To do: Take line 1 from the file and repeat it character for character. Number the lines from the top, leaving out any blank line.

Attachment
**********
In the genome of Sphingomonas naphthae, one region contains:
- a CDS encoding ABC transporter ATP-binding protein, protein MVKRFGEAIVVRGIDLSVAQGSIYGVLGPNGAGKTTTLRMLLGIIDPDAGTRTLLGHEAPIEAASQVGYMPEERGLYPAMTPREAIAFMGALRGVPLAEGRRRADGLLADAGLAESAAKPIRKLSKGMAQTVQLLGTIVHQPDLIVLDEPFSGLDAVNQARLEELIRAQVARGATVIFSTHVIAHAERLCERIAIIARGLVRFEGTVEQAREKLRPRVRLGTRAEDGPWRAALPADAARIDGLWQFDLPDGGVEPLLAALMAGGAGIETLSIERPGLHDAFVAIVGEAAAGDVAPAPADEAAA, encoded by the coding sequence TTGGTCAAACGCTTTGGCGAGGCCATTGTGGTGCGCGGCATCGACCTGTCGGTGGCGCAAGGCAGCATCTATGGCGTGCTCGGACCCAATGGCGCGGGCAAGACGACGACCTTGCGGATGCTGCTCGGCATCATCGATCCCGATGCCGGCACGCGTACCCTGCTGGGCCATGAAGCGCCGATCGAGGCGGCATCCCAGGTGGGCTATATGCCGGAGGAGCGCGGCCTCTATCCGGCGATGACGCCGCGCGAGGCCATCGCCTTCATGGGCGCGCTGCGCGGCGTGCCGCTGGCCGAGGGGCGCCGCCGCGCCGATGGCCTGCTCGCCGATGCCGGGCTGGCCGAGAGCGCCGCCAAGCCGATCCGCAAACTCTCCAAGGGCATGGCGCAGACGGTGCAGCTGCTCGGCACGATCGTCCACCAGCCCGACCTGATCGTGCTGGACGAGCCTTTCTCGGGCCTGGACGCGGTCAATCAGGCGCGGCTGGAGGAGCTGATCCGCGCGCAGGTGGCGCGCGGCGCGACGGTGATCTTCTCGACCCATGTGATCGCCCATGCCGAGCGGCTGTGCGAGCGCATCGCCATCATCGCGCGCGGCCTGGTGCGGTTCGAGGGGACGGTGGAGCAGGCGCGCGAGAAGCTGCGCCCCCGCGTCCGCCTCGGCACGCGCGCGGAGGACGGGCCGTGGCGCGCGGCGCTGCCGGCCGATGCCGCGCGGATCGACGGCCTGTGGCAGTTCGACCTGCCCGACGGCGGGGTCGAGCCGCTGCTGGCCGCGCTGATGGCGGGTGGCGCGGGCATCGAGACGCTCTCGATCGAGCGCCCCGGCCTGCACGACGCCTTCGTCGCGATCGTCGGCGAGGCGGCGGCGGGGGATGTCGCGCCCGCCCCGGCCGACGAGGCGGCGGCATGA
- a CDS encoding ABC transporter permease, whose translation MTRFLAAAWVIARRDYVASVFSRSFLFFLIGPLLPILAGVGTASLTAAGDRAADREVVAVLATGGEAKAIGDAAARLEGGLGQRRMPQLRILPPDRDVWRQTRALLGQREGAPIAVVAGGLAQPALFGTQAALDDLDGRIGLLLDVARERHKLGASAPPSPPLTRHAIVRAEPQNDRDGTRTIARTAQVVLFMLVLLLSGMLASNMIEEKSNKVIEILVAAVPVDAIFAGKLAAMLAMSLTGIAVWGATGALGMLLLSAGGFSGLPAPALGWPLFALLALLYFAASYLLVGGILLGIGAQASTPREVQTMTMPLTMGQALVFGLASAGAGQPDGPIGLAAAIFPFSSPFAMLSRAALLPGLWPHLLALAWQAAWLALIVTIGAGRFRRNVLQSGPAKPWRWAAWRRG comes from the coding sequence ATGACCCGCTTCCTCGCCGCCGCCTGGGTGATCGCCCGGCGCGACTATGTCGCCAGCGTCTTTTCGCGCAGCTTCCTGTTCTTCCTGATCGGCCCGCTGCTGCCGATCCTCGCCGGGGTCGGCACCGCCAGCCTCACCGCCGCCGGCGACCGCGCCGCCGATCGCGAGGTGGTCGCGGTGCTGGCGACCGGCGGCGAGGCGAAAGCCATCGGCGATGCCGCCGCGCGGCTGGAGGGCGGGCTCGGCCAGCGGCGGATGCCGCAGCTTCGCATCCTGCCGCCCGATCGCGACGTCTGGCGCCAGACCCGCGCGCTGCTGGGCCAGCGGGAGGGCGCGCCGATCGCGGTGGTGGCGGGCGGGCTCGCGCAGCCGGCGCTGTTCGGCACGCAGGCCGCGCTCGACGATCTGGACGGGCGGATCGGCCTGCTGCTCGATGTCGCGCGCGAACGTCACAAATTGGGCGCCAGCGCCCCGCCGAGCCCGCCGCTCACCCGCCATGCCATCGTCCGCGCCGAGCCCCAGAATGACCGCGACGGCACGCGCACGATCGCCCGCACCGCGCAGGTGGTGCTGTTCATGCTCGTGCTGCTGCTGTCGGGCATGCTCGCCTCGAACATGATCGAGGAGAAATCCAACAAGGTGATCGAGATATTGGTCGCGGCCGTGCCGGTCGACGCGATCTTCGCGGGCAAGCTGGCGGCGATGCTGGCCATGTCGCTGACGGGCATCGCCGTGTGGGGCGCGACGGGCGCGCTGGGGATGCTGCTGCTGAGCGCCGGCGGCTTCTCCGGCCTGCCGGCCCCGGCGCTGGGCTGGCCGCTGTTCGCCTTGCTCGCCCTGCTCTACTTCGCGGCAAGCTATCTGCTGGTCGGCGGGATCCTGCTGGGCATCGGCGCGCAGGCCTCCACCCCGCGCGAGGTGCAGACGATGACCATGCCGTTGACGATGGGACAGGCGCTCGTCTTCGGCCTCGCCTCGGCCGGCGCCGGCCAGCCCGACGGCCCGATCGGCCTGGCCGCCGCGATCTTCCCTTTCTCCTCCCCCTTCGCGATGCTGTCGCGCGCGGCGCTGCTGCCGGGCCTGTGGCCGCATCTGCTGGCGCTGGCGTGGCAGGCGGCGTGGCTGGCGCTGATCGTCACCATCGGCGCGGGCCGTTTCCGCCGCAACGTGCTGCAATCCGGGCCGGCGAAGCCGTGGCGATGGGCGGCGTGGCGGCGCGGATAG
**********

In the genome of Sphingomonas naphthae, one region contains: